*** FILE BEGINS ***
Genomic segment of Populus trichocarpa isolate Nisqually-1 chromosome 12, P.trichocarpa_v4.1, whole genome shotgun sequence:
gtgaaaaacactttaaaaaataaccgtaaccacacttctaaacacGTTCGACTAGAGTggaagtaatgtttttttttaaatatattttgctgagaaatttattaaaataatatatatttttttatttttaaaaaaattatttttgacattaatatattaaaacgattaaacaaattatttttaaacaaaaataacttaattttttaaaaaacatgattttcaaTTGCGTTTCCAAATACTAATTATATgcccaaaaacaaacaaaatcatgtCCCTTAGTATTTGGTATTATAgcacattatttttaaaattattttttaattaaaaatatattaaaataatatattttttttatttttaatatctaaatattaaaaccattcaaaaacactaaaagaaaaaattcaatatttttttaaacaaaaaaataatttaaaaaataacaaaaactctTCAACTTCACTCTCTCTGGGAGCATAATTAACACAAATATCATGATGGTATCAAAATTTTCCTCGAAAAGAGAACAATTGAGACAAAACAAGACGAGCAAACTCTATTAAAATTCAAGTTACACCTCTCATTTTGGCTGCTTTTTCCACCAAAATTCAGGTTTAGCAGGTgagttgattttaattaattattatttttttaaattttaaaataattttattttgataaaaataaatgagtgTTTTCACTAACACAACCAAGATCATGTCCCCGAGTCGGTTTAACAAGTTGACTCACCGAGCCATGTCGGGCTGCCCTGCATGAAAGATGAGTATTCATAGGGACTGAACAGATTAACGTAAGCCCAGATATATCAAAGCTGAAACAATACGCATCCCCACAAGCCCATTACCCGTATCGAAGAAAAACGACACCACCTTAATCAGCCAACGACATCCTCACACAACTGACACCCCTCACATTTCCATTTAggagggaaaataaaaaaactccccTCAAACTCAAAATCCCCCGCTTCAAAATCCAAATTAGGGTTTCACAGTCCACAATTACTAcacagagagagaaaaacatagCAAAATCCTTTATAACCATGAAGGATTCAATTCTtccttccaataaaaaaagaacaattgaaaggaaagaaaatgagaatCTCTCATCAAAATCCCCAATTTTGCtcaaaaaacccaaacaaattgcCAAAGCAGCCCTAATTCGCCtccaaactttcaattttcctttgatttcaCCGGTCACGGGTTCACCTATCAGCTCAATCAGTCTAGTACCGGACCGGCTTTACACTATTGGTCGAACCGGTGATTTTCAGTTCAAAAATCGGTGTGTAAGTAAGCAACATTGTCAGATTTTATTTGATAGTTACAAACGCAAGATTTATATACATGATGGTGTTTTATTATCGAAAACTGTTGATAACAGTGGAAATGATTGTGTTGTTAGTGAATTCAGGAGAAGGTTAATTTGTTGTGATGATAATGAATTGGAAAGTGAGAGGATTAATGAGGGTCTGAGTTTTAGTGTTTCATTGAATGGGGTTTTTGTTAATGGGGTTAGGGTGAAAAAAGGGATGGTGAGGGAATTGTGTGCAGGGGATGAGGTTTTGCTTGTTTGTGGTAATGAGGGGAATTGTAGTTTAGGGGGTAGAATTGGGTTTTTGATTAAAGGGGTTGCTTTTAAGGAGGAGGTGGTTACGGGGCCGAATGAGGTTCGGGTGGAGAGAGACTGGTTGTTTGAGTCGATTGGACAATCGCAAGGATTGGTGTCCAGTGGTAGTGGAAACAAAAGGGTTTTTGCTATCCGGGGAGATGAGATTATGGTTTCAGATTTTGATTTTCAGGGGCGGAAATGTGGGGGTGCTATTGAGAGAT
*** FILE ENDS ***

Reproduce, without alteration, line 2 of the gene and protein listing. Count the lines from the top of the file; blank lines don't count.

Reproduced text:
gtgaaaaacactttaaaaaataaccgtaaccacacttctaaacacGTTCGACTAGAGTggaagtaatgtttttttttaaatatattttgctgagaaatttattaaaataatatatatttttttatttttaaaaaaattatttttgacattaatatattaaaacgattaaacaaattatttttaaacaaaaataacttaattttttaaaaaacatgattttcaaTTGCGTTTCCAAATACTAATTATATgcccaaaaacaaacaaaatcatgtCCCTTAGTATTTGGTATTATAgcacattatttttaaaattattttttaattaaaaatatattaaaataatatattttttttatttttaatatctaaatattaaaaccattcaaaaacactaaaagaaaaaattcaatatttttttaaacaaaaaaataatttaaaaaataacaaaaactctTCAACTTCACTCTCTCTGGGAGCATAATTAACACAAATATCATGATGGTATCAAAATTTTCCTCGAAAAGAGAACAATTGAGACAAAACAAGACGAGCAAACTCTATTAAAATTCAAGTTACACCTCTCATTTTGGCTGCTTTTTCCACCAAAATTCAGGTTTAGCAGGTgagttgattttaattaattattatttttttaaattttaaaataattttattttgataaaaataaatgagtgTTTTCACTAACACAACCAAGATCATGTCCCCGAGTCGGTTTAACAAGTTGACTCACCGAGCCATGTCGGGCTGCCCTGCATGAAAGATGAGTATTCATAGGGACTGAACAGATTAACGTAAGCCCAGATATATCAAAGCTGAAACAATACGCATCCCCACAAGCCCATTACCCGTATCGAAGAAAAACGACACCACCTTAATCAGCCAACGACATCCTCACACAACTGACACCCCTCACATTTCCATTTAggagggaaaataaaaaaactccccTCAAACTCAAAATCCCCCGCTTCAAAATCCAAATTAGGGTTTCACAGTCCACAATTACTAcacagagagagaaaaacatagCAAAATCCTTTATAACCATGAAGGATTCAATTCTtccttccaataaaaaaagaacaattgaaaggaaagaaaatgagaatCTCTCATCAAAATCCCCAATTTTGCtcaaaaaacccaaacaaattgcCAAAGCAGCCCTAATTCGCCtccaaactttcaattttcctttgatttcaCCGGTCACGGGTTCACCTATCAGCTCAATCAGTCTAGTACCGGACCGGCTTTACACTATTGGTCGAACCGGTGATTTTCAGTTCAAAAATCGGTGTGTAAGTAAGCAACATTGTCAGATTTTATTTGATAGTTACAAACGCAAGATTTATATACATGATGGTGTTTTATTATCGAAAACTGTTGATAACAGTGGAAATGATTGTGTTGTTAGTGAATTCAGGAGAAGGTTAATTTGTTGTGATGATAATGAATTGGAAAGTGAGAGGATTAATGAGGGTCTGAGTTTTAGTGTTTCATTGAATGGGGTTTTTGTTAATGGGGTTAGGGTGAAAAAAGGGATGGTGAGGGAATTGTGTGCAGGGGATGAGGTTTTGCTTGTTTGTGGTAATGAGGGGAATTGTAGTTTAGGGGGTAGAATTGGGTTTTTGATTAAAGGGGTTGCTTTTAAGGAGGAGGTGGTTACGGGGCCGAATGAGGTTCGGGTGGAGAGAGACTGGTTGTTTGAGTCGATTGGACAATCGCAAGGATTGGTGTCCAGTGGTAGTGGAAACAAAAGGGTTTTTGCTATCCGGGGAGATGAGATTATGGTTTCAGATTTTGATTTTCAGGGGCGGAAATGTGGGGGTGCTATTGAGAGAT